Fastq files are associated with assays and datasets and links to them appear on the object's main page. You can click on individual links to download individual files. If you want to download a set of files, then press the "Download" button which appears wherever there is data to download. You will then be presented with lists of all the fastq files, partitioned by assay and dataset, formatted as commands for "wget" and "curl" (and also as plain links). Highlight the commands you want and copy them onto your clipboard. Paste the commands onto the command line of your target computer.
There are two ways to upload data to Galaxy. It can be done in batch by pressing the "Upload to Galaxy" button, which brings you to the same interface as used for downloading your data. There you will find a button to upload fastq files to Galaxy. You can also go from Galaxy to the Assay Search page, retrieve the specific assay and press the "Upload to Galaxy" buttons next to each fastq file.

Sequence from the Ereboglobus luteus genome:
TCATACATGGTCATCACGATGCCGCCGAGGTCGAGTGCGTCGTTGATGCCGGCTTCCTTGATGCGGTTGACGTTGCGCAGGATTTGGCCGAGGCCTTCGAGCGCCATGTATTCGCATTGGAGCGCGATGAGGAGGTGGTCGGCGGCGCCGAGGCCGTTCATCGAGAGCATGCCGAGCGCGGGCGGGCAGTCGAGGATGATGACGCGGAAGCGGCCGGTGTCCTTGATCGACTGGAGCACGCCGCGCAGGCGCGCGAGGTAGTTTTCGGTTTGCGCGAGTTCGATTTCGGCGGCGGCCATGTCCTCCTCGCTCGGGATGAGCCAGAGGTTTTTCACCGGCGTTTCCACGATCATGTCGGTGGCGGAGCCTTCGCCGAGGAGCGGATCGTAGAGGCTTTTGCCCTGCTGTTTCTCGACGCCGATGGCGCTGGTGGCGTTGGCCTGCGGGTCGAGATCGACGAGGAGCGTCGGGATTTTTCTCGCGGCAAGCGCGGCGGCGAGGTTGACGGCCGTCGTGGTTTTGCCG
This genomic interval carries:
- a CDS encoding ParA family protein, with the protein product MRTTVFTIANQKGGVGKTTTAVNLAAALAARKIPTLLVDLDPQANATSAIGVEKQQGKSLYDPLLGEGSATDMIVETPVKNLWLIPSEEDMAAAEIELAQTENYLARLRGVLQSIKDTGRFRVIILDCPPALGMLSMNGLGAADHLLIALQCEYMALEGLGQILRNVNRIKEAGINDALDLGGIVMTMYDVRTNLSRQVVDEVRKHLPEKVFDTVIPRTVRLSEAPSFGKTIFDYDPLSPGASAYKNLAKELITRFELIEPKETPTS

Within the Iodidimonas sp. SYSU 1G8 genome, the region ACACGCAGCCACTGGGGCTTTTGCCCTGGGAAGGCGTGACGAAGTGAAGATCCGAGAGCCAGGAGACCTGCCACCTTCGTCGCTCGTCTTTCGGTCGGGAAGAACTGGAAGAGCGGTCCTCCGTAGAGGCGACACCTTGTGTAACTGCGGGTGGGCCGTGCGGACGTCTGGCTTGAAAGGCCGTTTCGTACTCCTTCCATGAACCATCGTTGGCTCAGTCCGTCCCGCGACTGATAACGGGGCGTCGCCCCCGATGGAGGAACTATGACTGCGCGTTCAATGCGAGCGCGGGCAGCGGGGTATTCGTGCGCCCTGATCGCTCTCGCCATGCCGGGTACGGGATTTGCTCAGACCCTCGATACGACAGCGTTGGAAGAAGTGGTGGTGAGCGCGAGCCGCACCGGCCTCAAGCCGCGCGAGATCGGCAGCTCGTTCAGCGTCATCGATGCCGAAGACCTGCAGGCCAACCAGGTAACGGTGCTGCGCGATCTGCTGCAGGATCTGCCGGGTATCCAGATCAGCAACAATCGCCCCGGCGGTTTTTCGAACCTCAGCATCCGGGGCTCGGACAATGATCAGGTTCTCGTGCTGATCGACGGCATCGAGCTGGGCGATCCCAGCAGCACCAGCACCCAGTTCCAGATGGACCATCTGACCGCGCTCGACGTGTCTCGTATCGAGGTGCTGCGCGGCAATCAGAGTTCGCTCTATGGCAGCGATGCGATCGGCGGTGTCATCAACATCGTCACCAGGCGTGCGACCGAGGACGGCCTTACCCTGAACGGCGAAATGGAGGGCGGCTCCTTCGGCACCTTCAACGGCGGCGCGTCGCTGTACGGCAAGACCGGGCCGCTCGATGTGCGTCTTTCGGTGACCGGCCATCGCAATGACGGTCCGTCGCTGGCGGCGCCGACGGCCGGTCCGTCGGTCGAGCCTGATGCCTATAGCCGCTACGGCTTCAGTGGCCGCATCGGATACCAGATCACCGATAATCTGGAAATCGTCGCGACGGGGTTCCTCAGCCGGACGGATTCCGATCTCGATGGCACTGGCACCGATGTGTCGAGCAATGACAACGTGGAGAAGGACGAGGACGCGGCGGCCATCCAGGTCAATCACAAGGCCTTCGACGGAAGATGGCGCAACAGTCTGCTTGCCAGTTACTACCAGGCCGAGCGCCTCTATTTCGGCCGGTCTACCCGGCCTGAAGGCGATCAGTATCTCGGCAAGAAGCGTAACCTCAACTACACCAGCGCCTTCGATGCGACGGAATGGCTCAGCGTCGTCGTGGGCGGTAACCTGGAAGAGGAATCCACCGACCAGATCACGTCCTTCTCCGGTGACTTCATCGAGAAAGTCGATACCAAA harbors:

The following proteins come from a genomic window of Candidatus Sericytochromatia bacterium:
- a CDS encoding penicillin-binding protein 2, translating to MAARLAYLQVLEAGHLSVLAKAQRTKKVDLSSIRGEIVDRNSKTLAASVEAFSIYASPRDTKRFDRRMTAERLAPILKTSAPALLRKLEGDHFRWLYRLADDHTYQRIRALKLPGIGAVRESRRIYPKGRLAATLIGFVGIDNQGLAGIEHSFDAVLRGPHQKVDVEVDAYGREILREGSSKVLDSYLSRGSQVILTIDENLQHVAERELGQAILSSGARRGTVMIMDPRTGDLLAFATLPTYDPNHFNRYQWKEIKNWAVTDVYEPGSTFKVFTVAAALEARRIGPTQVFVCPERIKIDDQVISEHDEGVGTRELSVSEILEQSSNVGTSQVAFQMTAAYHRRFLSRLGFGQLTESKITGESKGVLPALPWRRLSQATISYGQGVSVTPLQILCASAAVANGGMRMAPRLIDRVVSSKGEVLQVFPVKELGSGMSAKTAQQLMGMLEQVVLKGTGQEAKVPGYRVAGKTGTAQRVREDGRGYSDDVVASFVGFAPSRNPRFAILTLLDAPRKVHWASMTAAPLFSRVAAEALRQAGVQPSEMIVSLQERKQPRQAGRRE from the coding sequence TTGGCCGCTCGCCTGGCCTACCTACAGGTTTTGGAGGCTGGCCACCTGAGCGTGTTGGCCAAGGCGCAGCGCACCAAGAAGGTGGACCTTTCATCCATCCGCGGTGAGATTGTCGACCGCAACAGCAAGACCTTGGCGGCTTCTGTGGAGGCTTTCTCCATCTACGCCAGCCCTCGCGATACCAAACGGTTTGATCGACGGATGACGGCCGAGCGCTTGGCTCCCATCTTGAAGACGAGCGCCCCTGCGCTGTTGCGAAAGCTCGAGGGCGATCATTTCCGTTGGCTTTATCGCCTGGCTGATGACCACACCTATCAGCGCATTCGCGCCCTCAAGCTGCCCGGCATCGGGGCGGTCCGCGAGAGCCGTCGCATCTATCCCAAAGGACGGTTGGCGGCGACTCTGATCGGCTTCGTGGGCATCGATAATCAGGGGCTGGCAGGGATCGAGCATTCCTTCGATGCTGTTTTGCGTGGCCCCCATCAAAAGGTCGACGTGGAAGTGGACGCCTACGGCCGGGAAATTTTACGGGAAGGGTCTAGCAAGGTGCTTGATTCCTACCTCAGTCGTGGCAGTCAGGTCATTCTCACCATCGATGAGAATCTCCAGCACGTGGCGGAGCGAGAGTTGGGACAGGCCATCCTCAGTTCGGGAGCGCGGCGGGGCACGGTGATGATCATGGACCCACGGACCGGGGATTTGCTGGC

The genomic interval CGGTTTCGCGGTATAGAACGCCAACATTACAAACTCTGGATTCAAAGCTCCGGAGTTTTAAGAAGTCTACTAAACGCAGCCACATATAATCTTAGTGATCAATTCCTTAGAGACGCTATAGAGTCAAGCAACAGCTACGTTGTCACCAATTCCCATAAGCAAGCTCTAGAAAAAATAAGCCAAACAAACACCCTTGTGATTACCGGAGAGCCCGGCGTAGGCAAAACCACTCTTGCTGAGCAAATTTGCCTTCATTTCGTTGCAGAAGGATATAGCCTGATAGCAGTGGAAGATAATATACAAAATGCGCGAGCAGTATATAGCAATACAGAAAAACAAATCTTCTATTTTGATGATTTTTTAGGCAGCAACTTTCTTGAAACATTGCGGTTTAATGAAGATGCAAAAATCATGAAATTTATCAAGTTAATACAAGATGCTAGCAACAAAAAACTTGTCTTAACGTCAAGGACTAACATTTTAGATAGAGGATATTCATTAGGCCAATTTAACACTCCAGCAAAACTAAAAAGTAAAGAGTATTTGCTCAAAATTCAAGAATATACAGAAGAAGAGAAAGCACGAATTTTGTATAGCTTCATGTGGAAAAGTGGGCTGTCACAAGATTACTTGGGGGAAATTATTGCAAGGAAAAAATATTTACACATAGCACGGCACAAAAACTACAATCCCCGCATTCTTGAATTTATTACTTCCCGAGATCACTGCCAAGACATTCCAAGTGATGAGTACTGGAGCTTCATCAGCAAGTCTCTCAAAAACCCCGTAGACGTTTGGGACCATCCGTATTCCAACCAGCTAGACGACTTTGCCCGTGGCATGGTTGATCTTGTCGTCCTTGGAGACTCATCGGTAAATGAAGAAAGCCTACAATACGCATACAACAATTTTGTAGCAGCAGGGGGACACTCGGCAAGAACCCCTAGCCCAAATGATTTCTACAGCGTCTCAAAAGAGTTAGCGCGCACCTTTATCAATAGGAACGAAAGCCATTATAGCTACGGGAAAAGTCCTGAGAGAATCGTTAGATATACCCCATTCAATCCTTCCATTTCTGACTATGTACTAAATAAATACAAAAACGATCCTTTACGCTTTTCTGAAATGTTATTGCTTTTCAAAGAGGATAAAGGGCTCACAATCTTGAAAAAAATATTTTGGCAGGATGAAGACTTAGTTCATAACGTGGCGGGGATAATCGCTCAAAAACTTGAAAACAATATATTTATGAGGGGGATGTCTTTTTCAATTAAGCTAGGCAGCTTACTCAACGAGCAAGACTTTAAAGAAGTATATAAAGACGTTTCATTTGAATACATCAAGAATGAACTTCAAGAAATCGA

The simplest way to share your data is to email them the wget/curl commands from the Batch Data Download page. Your collaborators do not need a database account. However, for those long-term collaborations, where the external researcher requires access to all your data, it may be preferable to sponsor them with a guest account. If so, please consult the Guest Account Provisioning (GAP) service.